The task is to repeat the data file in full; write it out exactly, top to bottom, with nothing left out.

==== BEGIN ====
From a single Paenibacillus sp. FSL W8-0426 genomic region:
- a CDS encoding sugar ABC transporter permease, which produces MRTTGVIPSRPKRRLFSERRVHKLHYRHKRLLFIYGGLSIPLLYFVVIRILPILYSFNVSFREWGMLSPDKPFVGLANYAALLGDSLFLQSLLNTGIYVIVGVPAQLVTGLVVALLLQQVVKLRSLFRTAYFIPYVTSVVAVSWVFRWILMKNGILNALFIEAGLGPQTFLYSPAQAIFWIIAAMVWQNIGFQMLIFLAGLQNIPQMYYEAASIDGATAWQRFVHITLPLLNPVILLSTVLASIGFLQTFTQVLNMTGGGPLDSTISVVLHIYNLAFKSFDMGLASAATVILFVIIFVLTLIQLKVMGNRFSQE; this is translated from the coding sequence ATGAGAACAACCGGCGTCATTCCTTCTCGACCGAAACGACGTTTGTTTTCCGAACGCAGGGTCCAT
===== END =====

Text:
From a single Paenibacillus sp. FSL W8-0426 genomic region:
- a CDS encoding sugar ABC transporter permease, which produces MRTTGVIPSRPKRRLFSERRVHKLHYRHKRLLFIYGGLSIPLLYFVVIRILPILYSFNVSFREWGMLSPDKPFVGLANYAALLGDSLFLQSLLNTGIYVIVGVPAQLVTGLVVALLLQQVVKLRSLFRTAYFIPYVTSVVAVSWVFRWILMKNGILNALFIEAGLGPQTFLYSPAQAIFWIIAAMVWQNIGFQMLIFLAGLQNIPQMYYEAASIDGATAWQRFVHITLPLLNPVILLSTVLASIGFLQTFTQVLNMTGGGPLDSTISVVLHIYNLAFKSFDMGLASAATVILFVIIFVLTLIQLKVMGNRFSQE; this is translated from the coding sequence ATGAGAACAACCGGCGTCATTCCTTCTCGACCGAAACGACGTTTGTTTTCCGAACGCAGGGTCCAT